It is at a shorter distance (say 25' or less). Many manufacturers incorrectly label their cables as high speed certified, even though the certification was for a shorter distance. When in doubt, ask the manufacturer for their certification certificate. Check it to see the length of the cable that was certified.
However, remember if you attach anything to your splitter that is stereo (such as the TVs), then the source devices will only send stereo. So, it may not be the cable.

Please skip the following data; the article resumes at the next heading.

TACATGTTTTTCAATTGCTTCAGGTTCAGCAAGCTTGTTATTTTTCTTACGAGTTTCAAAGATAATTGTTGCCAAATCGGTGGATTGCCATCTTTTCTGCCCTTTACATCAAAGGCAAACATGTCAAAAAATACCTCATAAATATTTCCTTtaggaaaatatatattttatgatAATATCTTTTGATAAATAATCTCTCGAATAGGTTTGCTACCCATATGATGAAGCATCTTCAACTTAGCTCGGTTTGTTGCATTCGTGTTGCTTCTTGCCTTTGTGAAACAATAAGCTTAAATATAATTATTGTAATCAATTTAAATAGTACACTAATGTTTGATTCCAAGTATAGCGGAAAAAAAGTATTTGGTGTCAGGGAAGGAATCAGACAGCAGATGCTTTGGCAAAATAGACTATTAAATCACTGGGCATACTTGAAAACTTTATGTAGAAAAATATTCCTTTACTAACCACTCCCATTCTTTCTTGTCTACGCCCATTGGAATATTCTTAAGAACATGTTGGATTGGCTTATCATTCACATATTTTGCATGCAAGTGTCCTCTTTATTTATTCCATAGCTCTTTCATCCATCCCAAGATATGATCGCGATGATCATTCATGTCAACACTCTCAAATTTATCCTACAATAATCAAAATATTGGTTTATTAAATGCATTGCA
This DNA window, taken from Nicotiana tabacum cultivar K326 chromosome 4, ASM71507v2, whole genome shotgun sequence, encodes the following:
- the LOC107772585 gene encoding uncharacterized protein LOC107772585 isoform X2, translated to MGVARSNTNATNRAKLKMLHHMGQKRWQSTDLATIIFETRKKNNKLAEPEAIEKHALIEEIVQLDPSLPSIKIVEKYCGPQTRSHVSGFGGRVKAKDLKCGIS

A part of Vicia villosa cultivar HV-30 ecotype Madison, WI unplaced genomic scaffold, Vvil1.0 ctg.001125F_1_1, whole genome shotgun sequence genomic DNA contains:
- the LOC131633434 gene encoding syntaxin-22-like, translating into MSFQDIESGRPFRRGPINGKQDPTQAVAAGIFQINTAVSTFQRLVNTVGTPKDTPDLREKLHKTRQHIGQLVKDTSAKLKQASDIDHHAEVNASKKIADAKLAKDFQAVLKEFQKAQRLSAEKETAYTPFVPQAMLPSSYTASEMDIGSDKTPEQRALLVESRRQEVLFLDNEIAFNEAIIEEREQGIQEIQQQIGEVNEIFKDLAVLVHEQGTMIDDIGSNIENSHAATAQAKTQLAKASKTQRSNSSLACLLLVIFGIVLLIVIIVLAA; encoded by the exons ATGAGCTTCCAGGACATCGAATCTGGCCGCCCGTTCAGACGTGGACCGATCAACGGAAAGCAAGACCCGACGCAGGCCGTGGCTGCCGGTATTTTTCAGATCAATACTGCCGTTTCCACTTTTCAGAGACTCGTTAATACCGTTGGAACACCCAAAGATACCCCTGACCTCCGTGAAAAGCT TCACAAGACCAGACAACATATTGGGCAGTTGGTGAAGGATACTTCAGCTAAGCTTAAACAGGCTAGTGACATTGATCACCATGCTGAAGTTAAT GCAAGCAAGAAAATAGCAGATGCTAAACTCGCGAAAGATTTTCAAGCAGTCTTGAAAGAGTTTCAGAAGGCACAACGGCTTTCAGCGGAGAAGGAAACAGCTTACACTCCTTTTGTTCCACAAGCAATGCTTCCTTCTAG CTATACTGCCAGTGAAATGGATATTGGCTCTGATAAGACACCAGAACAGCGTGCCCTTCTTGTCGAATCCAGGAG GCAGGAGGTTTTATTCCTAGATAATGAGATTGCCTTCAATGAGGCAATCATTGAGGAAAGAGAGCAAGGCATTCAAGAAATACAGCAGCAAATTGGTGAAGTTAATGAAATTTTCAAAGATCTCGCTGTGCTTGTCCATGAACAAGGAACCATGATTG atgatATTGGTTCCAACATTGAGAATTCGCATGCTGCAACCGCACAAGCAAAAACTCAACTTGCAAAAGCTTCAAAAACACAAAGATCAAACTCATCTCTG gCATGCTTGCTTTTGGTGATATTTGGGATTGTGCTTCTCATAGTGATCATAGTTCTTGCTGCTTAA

As to how I would do this, that answer has changed over the years. Now I would run a 35' Redmere active HDMI cable. Before I would have said to get the lowest gauge 35' standard speed HDMI cable you could find. High speed just means you can run at the maximum bitrate that HDMI uses or foresees. Standard speed means it is certified for at least 1080i/720p but can do somewhere up to high speed. Where it stops, depends upon the cable. That is why it is very smart you are testing before installation. What I think you have now is a 35' standard speed cable.